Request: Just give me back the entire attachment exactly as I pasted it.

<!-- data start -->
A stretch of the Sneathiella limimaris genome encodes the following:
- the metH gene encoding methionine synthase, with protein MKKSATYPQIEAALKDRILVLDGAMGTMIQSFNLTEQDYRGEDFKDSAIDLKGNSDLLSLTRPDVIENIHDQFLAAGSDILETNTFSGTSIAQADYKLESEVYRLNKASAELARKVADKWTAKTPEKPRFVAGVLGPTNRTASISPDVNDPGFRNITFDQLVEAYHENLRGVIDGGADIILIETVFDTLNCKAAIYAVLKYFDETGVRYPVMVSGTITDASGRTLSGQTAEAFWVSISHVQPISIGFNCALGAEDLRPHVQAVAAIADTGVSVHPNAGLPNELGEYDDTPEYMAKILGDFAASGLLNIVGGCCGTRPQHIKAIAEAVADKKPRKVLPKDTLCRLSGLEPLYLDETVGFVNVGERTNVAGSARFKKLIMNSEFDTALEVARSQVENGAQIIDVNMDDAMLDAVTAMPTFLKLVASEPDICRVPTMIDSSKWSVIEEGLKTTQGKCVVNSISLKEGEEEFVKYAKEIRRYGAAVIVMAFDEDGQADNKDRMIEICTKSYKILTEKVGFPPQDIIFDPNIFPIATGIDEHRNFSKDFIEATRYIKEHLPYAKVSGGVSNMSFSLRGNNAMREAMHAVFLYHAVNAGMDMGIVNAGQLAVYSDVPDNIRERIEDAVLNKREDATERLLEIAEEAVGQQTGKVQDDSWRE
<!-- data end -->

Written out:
A stretch of the Sneathiella limimaris genome encodes the following:
- the metH gene encoding methionine synthase, with protein MKKSATYPQIEAALKDRILVLDGAMGTMIQSFNLTEQDYRGEDFKDSAIDLKGNSDLLSLTRPDVIENIHDQFLAAGSDILETNTFSGTSIAQADYKLESEVYRLNKASAELARKVADKWTAKTPEKPRFVAGVLGPTNRTASISPDVNDPGFRNITFDQLVEAYHENLRGVIDGGADIILIETVFDTLNCKAAIYAVLKYFDETGVRYPVMVSGTITDASGRTLSGQTAEAFWVSISHVQPISIGFNCALGAEDLRPHVQAVAAIADTGVSVHPNAGLPNELGEYDDTPEYMAKILGDFAASGLLNIVGGCCGTRPQHIKAIAEAVADKKPRKVLPKDTLCRLSGLEPLYLDETVGFVNVGERTNVAGSARFKKLIMNSEFDTALEVARSQVENGAQIIDVNMDDAMLDAVTAMPTFLKLVASEPDICRVPTMIDSSKWSVIEEGLKTTQGKCVVNSISLKEGEEEFVKYAKEIRRYGAAVIVMAFDEDGQADNKDRMIEICTKSYKILTEKVGFPPQDIIFDPNIFPIATGIDEHRNFSKDFIEATRYIKEHLPYAKVSGGVSNMSFSLRGNNAMREAMHAVFLYHAVNAGMDMGIVNAGQLAVYSDVPDNIRERIEDAVLNKREDATERLLEIAEEAVGQQTGKVQDDSWRE